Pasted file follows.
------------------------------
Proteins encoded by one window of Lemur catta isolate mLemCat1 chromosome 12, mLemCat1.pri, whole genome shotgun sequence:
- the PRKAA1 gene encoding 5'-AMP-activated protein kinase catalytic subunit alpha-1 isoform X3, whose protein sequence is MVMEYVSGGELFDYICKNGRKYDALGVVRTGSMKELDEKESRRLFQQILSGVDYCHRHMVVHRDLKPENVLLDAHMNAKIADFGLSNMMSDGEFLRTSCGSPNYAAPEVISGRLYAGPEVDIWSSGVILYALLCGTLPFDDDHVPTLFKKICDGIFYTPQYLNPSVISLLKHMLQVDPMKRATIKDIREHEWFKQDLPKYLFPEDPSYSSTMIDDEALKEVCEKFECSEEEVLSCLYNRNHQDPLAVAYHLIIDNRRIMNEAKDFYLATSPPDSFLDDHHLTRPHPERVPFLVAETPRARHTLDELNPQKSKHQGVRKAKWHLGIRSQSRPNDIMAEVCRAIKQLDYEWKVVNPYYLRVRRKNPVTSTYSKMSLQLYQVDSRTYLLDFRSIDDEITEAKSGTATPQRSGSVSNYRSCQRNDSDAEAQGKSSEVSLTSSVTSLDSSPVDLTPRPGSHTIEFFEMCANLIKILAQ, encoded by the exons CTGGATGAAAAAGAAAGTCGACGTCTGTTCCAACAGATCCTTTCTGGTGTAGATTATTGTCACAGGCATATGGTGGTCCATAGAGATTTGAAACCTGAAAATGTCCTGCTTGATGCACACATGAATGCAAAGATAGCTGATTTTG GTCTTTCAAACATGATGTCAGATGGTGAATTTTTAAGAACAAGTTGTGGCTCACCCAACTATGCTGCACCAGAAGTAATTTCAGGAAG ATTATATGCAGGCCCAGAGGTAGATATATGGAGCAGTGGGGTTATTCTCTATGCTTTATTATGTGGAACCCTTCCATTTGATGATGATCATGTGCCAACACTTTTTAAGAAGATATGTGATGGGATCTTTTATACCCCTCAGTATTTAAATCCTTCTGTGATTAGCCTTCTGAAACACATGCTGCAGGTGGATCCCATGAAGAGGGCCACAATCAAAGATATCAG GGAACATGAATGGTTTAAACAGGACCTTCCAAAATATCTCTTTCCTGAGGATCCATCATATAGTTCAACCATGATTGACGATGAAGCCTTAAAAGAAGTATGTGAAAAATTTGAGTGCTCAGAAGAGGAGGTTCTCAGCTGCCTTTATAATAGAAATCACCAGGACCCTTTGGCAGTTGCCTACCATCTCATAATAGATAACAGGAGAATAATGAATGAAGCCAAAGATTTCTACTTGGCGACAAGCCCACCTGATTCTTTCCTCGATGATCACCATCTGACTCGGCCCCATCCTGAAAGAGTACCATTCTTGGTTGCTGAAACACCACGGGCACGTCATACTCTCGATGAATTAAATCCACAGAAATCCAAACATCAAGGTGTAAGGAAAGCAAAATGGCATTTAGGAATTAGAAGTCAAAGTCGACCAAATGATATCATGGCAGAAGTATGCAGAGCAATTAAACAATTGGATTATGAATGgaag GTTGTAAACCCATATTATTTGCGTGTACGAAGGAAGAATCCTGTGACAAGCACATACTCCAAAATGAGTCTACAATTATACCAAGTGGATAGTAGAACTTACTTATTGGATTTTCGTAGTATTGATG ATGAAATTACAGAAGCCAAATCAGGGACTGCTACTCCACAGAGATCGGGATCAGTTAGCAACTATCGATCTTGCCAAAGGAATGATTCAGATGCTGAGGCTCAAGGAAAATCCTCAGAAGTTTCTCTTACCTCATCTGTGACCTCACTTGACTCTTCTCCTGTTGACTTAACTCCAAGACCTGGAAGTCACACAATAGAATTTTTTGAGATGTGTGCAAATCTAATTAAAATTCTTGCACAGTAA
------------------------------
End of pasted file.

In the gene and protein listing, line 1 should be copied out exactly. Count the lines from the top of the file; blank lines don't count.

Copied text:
Proteins encoded by one window of Lemur catta isolate mLemCat1 chromosome 12, mLemCat1.pri, whole genome shotgun sequence: